No, Your Honor, because the question isn’t, “isn’t there some tangential New York connection?” It’s “Where’s the gravamen of the evidence and the witnesses? What would they actually have to prove under the elements of the claims that they brought?” And nothing about those transactions—the fact that the money transited through New York as trillions of dollars transit, I think, every day through New York doesn’t have anything to do with what they need to prove that these underlying transactions, the transfers into the CBI Won account and out of the CBI Won account into other accounts in Korea were fraudulent. So there’s no—that doesn’t get them anywhere, in terms of what they have to prove. And the New York Court of Appeals in Mashreqbank that we cited our brief and the District Court cited, makes this very point, that just because of the happenstance that an allegedly fraudulent transfer passes through New York doesn’t give New York an interest in regulating that transaction and doesn’t implicate New York’s policy in favor of the integrity of its banking system. Here, the transactions, the witnesses, the allegedly forged documents, the conspirators, are all in Korea. And the District Court acted well within its discretion in concluding that the case should be litigated there as well.
Speaker 1 (22:45):
Thank You, Mr. Palmore and, Mr. Travers, you have two minutes in rebuttal.
Jeffrey Travers (22:52):
Thank you, Your Honor. First, I want to address the location of the evidence in the deferred prosecution agreement JA622, the U.S. government as stipulated to by IBK. First, a note that IBK hired a forensic accounting firm to conduct an extensive internal review, including a review of transactions involving IBK’s CBI Won account that was provided to the U.S. prosecutors. We don’t have to get that from the U.S. prosecutors. We’re going to issue discovery to IBK and ask them to produce that to us. They’ve already produced it in New York. It’s not a burden to just turn around and produce it to us. And it also goes on to say IBK produced documentary materials to the agencies in response to subpoena from the NY AG and a mutual legal assistance request.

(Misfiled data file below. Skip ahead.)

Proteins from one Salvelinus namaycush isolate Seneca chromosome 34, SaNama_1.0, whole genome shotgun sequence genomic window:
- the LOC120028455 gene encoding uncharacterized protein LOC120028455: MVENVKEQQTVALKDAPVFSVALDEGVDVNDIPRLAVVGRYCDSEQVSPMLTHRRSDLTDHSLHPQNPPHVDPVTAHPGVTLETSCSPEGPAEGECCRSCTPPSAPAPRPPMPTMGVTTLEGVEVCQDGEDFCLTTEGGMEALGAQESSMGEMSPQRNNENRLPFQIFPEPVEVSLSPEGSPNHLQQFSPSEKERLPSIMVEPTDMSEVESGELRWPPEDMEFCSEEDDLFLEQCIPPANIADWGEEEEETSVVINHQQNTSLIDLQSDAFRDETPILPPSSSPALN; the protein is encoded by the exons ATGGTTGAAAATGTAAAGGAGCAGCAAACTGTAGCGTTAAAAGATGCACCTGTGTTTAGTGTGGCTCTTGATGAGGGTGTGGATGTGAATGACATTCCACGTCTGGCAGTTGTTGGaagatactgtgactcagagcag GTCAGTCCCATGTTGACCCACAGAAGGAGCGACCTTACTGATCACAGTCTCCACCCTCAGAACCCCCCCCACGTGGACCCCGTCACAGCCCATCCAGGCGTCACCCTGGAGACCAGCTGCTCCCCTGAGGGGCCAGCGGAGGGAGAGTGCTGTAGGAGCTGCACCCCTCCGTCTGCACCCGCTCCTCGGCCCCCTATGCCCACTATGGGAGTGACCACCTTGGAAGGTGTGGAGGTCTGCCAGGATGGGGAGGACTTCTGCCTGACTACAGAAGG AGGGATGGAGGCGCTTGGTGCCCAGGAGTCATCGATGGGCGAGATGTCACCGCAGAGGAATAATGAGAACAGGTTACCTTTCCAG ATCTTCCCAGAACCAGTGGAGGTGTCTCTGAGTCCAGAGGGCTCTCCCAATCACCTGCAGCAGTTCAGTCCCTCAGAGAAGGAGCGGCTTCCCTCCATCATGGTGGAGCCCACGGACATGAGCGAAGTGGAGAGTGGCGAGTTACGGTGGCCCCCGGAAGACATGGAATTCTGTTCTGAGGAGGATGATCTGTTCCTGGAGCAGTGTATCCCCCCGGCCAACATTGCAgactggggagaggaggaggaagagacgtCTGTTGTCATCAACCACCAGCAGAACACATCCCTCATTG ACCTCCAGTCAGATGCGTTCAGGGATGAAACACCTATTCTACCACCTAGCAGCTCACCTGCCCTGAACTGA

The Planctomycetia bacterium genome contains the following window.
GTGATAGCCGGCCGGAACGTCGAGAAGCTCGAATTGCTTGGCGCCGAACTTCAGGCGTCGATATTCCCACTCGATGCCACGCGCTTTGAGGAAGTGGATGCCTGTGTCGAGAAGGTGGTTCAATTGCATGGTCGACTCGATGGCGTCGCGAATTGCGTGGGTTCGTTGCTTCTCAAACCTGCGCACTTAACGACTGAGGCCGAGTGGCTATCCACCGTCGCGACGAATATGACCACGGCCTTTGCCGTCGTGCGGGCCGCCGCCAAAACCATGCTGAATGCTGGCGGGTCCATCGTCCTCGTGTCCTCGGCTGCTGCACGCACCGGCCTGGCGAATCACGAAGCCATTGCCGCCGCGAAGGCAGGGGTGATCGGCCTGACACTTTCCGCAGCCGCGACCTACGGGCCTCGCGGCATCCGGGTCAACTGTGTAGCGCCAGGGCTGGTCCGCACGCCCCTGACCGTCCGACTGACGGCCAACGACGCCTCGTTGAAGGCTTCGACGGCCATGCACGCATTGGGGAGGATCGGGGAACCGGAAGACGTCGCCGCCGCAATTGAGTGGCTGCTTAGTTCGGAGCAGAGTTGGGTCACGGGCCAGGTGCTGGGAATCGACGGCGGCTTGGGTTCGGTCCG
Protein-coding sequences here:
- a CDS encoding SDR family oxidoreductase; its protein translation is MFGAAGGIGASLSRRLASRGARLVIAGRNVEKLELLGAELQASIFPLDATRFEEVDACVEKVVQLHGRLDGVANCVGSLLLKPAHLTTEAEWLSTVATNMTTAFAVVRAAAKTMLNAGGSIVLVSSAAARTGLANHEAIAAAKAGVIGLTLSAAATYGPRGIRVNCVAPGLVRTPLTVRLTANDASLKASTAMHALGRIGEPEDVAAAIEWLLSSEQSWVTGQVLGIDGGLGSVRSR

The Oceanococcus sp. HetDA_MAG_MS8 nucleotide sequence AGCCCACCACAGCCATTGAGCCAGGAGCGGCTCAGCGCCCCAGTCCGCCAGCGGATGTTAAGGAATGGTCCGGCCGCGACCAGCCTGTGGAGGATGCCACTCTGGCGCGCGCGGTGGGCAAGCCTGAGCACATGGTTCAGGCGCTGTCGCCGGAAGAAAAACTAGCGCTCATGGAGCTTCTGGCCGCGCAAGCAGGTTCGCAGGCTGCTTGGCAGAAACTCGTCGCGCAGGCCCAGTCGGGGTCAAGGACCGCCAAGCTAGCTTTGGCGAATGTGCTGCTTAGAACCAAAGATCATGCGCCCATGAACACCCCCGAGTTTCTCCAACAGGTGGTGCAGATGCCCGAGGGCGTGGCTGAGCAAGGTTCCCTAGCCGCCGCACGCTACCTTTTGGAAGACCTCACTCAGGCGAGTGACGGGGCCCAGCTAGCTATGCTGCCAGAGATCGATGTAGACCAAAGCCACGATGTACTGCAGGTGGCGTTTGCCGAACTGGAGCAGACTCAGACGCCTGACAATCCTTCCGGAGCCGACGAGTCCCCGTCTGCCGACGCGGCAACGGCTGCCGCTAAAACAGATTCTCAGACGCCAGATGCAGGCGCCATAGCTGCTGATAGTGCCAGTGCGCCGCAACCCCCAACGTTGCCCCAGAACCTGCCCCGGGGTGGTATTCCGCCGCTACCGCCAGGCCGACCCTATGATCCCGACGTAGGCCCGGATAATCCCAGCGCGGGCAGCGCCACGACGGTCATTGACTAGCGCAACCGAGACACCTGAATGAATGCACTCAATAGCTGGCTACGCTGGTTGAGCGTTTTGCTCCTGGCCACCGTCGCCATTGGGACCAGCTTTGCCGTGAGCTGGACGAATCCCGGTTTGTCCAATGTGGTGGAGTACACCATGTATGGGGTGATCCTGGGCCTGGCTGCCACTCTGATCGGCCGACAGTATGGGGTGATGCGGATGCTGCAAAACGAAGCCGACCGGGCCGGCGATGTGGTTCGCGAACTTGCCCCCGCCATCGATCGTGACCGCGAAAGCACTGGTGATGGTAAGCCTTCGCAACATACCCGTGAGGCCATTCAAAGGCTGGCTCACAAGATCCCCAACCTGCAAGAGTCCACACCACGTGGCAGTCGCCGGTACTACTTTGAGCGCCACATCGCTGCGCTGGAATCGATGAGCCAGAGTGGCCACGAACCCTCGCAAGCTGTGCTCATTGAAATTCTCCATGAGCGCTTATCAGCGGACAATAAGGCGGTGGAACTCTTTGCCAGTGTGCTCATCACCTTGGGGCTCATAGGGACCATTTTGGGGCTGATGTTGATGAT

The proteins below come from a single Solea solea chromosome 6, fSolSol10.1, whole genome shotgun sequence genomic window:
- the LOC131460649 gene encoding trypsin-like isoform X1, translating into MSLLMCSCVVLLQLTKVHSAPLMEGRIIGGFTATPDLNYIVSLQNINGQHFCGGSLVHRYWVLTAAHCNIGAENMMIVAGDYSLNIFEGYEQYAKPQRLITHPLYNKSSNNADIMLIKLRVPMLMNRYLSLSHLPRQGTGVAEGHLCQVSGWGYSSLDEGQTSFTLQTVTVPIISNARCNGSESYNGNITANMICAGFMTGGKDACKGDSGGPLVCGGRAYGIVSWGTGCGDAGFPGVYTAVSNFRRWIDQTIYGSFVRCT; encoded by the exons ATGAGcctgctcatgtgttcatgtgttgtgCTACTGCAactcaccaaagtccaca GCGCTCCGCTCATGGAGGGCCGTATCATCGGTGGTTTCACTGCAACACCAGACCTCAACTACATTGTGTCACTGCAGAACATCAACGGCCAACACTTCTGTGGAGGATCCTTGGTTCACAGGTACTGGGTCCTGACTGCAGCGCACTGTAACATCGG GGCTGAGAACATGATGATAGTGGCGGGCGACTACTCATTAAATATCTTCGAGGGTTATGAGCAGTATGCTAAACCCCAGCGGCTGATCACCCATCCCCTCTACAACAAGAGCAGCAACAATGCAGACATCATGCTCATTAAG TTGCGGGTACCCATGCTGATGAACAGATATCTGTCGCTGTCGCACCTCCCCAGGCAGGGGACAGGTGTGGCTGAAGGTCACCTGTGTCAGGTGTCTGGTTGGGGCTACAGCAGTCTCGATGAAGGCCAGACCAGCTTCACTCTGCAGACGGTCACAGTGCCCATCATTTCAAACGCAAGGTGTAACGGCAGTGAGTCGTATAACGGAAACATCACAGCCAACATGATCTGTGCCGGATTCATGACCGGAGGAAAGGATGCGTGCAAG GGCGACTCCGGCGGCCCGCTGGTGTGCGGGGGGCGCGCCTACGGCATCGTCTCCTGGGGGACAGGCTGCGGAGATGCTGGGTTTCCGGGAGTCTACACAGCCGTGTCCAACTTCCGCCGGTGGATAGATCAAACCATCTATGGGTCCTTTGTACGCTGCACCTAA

Jeffrey Travers (23:48):
So IBK collected those documents and provided them to the U.S. attorney’s office. So we’re not going to ask the—we don’t have to ask the U.S. Attorney, we’re going to issue discovery to IBK. They already produced that document in New York. So, I want to quickly address the second declaration by IBK’s experts. And it’s on JA974, where the expert says, “I believe there is considerable possibility that Korean Supreme Court may recognize an exception to sovereign immunity.” So that’s where I believe the expert blessed or mitigated his opinion somewhat, and it doesn’t get them past that burden of proof. And I just want to end with the U.S. interest isn’t limited just to bringing compensation for our plaintiffs. These civil lawsuits, as stated by Congress, it advances and serves the national security interest of the United States by deterring the sponsorship of terrorism. And IBK, by laundering money, undermined that national security interest of the U.S. Thank you.
Speaker 1 (25:01):
Thank you, Mr. Travers. Thank you, Mr. Palmore. We’ll reserve decision. Have a good day. Bye.